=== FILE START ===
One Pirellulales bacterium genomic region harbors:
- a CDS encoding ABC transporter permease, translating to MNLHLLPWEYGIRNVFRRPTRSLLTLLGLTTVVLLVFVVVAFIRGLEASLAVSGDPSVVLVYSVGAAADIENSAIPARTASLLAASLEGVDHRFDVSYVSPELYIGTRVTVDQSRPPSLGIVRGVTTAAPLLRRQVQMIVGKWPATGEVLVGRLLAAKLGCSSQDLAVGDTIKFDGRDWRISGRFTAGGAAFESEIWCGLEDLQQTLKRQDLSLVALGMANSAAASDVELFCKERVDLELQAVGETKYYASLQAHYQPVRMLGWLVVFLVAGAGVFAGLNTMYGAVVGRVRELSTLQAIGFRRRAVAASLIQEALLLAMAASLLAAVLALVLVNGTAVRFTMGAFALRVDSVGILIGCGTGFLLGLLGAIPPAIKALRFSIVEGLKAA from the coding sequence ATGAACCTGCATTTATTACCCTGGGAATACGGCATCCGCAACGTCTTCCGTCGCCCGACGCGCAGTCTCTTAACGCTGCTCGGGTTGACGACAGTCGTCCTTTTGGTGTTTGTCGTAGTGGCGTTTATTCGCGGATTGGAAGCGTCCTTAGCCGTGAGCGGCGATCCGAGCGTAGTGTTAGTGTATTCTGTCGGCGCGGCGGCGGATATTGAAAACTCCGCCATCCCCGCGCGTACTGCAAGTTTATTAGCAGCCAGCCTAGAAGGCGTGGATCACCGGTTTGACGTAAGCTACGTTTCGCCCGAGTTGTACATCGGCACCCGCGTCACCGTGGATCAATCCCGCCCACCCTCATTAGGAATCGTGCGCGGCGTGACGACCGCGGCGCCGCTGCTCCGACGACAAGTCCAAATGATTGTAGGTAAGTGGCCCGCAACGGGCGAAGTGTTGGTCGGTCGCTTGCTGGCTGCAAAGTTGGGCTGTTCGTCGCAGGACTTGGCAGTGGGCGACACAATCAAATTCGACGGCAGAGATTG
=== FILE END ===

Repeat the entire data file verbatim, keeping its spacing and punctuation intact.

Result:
One Pirellulales bacterium genomic region harbors:
- a CDS encoding ABC transporter permease, translating to MNLHLLPWEYGIRNVFRRPTRSLLTLLGLTTVVLLVFVVVAFIRGLEASLAVSGDPSVVLVYSVGAAADIENSAIPARTASLLAASLEGVDHRFDVSYVSPELYIGTRVTVDQSRPPSLGIVRGVTTAAPLLRRQVQMIVGKWPATGEVLVGRLLAAKLGCSSQDLAVGDTIKFDGRDWRISGRFTAGGAAFESEIWCGLEDLQQTLKRQDLSLVALGMANSAAASDVELFCKERVDLELQAVGETKYYASLQAHYQPVRMLGWLVVFLVAGAGVFAGLNTMYGAVVGRVRELSTLQAIGFRRRAVAASLIQEALLLAMAASLLAAVLALVLVNGTAVRFTMGAFALRVDSVGILIGCGTGFLLGLLGAIPPAIKALRFSIVEGLKAA from the coding sequence ATGAACCTGCATTTATTACCCTGGGAATACGGCATCCGCAACGTCTTCCGTCGCCCGACGCGCAGTCTCTTAACGCTGCTCGGGTTGACGACAGTCGTCCTTTTGGTGTTTGTCGTAGTGGCGTTTATTCGCGGATTGGAAGCGTCCTTAGCCGTGAGCGGCGATCCGAGCGTAGTGTTAGTGTATTCTGTCGGCGCGGCGGCGGATATTGAAAACTCCGCCATCCCCGCGCGTACTGCAAGTTTATTAGCAGCCAGCCTAGAAGGCGTGGATCACCGGTTTGACGTAAGCTACGTTTCGCCCGAGTTGTACATCGGCACCCGCGTCACCGTGGATCAATCCCGCCCACCCTCATTAGGAATCGTGCGCGGCGTGACGACCGCGGCGCCGCTGCTCCGACGACAAGTCCAAATGATTGTAGGTAAGTGGCCCGCAACGGGCGAAGTGTTGGTCGGTCGCTTGCTGGCTGCAAAGTTGGGCTGTTCGTCGCAGGACTTGGCAGTGGGCGACACAATCAAATTCGACGGCAGAGATTG